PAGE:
Besides fighting off whatever is clogging your sinuses in the first place, licorice has soothing features that reduce irritation and inflammation, while also releasing mucus for a more productive cough. This has made licorice popular in supporting asthma, chest infections, and allergies.

  1. Elderberry

Elderberry has been used for centuries to treat respiratory conditions, such as the flu or cold. These small, dark berries are part of the honeysuckle family and can be found in temperate, subtropical regions.

Elderberry is believed to have chemicals that reduce the swelling of mucous membranes, which helps to relieve nasal congestion. It’s more widely used for its antioxidant and immunity boosting properties, however.

Elderberry’s anti-inflammatory and antiviral properties work with antioxidants to protect the body. But, this herb is very difficult to prepare and has many varieties, some of which can be toxic when uncooked. It’s best to use elderberry under the supervision of an herbal or health-care professional.

  1. Yerba Santa Herb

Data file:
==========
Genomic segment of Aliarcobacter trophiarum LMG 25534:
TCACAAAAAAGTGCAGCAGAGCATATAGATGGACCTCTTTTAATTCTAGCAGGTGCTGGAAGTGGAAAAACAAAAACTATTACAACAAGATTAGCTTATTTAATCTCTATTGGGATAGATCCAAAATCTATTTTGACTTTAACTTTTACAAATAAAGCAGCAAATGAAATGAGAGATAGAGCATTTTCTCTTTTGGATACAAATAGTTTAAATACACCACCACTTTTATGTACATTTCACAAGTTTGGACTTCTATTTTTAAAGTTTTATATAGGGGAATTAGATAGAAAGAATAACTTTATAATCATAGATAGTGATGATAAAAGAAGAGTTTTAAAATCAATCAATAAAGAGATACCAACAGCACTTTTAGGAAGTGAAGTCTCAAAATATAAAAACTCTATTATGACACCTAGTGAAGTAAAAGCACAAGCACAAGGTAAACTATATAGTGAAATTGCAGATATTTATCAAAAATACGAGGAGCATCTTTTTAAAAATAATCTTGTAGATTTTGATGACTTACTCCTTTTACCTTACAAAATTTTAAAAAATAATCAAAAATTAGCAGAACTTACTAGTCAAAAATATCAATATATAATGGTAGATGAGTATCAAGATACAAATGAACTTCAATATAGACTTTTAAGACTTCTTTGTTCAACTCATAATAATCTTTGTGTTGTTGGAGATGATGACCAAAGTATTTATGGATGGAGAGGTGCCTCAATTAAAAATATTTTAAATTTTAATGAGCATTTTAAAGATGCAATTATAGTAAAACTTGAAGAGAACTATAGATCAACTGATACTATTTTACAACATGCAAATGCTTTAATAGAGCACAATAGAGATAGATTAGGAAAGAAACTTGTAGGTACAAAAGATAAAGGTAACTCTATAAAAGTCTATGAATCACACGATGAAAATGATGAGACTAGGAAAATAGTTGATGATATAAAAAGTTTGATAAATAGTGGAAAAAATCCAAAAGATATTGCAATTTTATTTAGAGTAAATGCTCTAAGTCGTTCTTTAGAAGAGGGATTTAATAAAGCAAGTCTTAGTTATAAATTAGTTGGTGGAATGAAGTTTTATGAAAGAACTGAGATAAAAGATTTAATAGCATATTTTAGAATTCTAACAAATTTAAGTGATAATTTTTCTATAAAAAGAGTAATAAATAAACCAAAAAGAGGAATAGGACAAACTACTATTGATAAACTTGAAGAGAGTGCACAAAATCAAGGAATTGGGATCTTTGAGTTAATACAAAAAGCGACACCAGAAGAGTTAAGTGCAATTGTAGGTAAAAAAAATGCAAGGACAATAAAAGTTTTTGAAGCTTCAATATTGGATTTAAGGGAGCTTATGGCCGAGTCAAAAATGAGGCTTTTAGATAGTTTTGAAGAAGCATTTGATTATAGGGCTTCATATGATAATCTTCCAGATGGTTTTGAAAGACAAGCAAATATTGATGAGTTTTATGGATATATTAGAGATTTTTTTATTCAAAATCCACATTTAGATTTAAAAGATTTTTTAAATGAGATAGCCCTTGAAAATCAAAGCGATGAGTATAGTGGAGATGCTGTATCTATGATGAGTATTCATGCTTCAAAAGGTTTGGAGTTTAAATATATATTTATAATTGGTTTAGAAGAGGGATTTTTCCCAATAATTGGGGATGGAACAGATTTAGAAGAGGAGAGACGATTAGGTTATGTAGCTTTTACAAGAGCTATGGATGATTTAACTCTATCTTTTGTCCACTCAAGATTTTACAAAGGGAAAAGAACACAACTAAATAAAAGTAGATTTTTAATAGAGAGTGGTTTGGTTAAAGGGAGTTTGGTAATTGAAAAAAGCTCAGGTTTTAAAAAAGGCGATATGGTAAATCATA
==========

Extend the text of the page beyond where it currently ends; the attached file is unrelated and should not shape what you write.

Like all the herbs listed above, yerba santa has many uses and benefits. However, it is particularly good at improving respiratory conditions.

Yerba santa opens up the lungs and helps to dissolve accumulated phlegm and move it out of the body. Phlegm removal happens in the lungs as well as the sinuses, making it a popular remedy for sinus relief.

The herb stimulates and irritates one’s mucous membranes, which helps to loosen phlegm so that it can be excreted from the body in various ways. Yerba santa can be ingested in many ways, but it is often used in natural supplements or as a tea, and is also sometimes used as a bitter chewing gum.

Conclusion

Although the season is calling for tissues and doctor visits, you can keep your body healthy through the use of some of these time-tested remedies. The use of herbs to support sinus health can help keep the bad bacteria out and good bacteria in your body.

Remember these natural remedies work better when used together, and should be done under the supervision of a professional.

Cheers your herbal tea to a flu-free winter and allergy-less spring!

Sources

https://www.youtube.com/watch?v=VL8pqYVdYG8

http://www.greenbrierherbalist.com/articlepages/sinusitis.htm

http://www.herbwisdom.com/

http://www.drugs.com/npp/bitter-orange.html

http://beforeitsnews.com/alternative/2013/02/burdock-root-benefits-what-is-burdock-root-used-for%E2%80%8F-2572682.html

http://www.webmd.com/vitamins-supplements/ingredientmono-945-capsicum.aspx?activeingredientid=945&activeingredientname=capsicum

http://www.botanical.com/botanical/mgmh/h/horwhi33.html

http://www.uofmhealth.org/health-library/hn-2109003

https://umm.edu/health/medical/altmed/herb/elderberry

http://www.desertortoisebotanicals.com/november-2012-herb-of-the-month-yerba-santa/